Saturday, February 4th, 2023
Saturday, February 4th, 2023

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State begins update of its bear plan

Cadillac, Mich. – Should the DNR standardize its bear
regulations across both peninsulas? Are the sizes and boundaries of
the state’s 10 bear management units adequate for proper management
of the species? Should there be a quiet period before the
bear-hunting season begins in the Lower Peninsula, like there is in
the U.P?

These are some of the issues facing wildlife biologists charged
with managing the state’s bear population – and issues about which
the DNR wants public input.

The DNR, with assistance from Michigan State University
Extension, recently held a series of “bear issue scoping meetings”
at five locations across the state, including Crystal Falls and
Newberry in the U.P., and Hillman, Cadillac, and Lansing in the
Lower Peninsula. The purpose of the meetings was to discuss bear
issues and concerns with anyone interested in bear management in
Michigan. They also marked the beginning of a larger process of
updating Michigan’s black bear management plan.

“We really want to know what your issues and concerns are,”_MSU
Extension’s Jordan Burroughs told the group gathered at the Carl T.
Johnson Hunting and Fishing Center in Cadillac.

Public comments from all five meetings, as well as written
comments received by the DNR, will be recorded and evaluated, then
presented to a bear management work group composed of individuals
from stakeholder groups with an interest in bear management in
Michigan. That group will decide what, if any, changes should be
made to the state’s bear management plan.

The updated plan will then be released to the public for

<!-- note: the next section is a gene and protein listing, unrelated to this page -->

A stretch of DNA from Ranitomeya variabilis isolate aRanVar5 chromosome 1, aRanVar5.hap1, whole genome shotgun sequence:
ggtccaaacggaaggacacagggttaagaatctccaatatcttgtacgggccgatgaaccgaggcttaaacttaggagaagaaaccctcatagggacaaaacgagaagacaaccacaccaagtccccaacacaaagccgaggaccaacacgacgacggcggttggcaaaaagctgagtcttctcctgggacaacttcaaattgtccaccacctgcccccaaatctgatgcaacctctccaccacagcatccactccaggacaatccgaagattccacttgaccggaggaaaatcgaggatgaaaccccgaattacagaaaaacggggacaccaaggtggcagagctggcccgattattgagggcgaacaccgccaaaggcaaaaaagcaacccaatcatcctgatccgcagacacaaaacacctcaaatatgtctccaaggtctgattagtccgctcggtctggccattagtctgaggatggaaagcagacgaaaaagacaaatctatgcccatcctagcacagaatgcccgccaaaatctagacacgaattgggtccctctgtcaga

additional comment, amended if necessary, then presented to the
Natural Resources Commission and the DNR director for approval. The
draft plan is expected to be available by the spring of 2009.

Biologists estimate Michigan has a bear population of between
15,000 and 19,000 animals, with about 90 percent of them living in
the Upper Peninsula. The DNR_receives more than 50,000 bear permit
applications each year and issues about 12,000 permits. Hunters
have killed an average of 2,200 black bears each year since

Those attending the Cadillac meeting had a variety of concerns,
but generally approved of the meetings and the process being used
to update the management plan.

“I think this is a good idea. They’re trying to get the public
involved and addressing the concerns people have,” said Tim
Dusterwinkle, of Big Rapids, a houndsman and board member of the
Michigan Bear Hunters Association.

Cadillac resident Rob Nixon, a bait hunter and bear guide,
agreed: “I think it’s the best thing they could do, as long as they
listen to the people. It’s a step in the right direction.
Everything is changing; subdivisions are popping up, habitat is
changing. The ways of managing bears are going to change, too. They
need to hear from the public, both hunters and non-hunters.”

Both hunters and non-hunters were represented at the Cadillac
meeting, and each voiced different issues of concern. Non-hunting
concerns ranged from damage to standing crops, bird feeders and bee
hives, to concern for personal safety while walking in bear country
and bears wandering into residential areas. Hunting concerns ranged
from reducing hunter conflicts between baiters and houndsmen and
instituting a “quiet period” in the Lower Peninsula, to the number
of permits being issued in some BMUs and moving up the timetable
for the bear permit application period.

“These meetings are an important first step in creating a bear
management plan that includes the opinions of all Michigan
citizens,” Adam Bump, the DNR’s bear specialist, said in a press

Individuals who were unable to attend one of the meetings may
submit written comments via e-mail or U.S. mail. Send comments to:
Adam Bump, DNR Wildlife Division, P.O. Box 30444, Lansing, MI 48909

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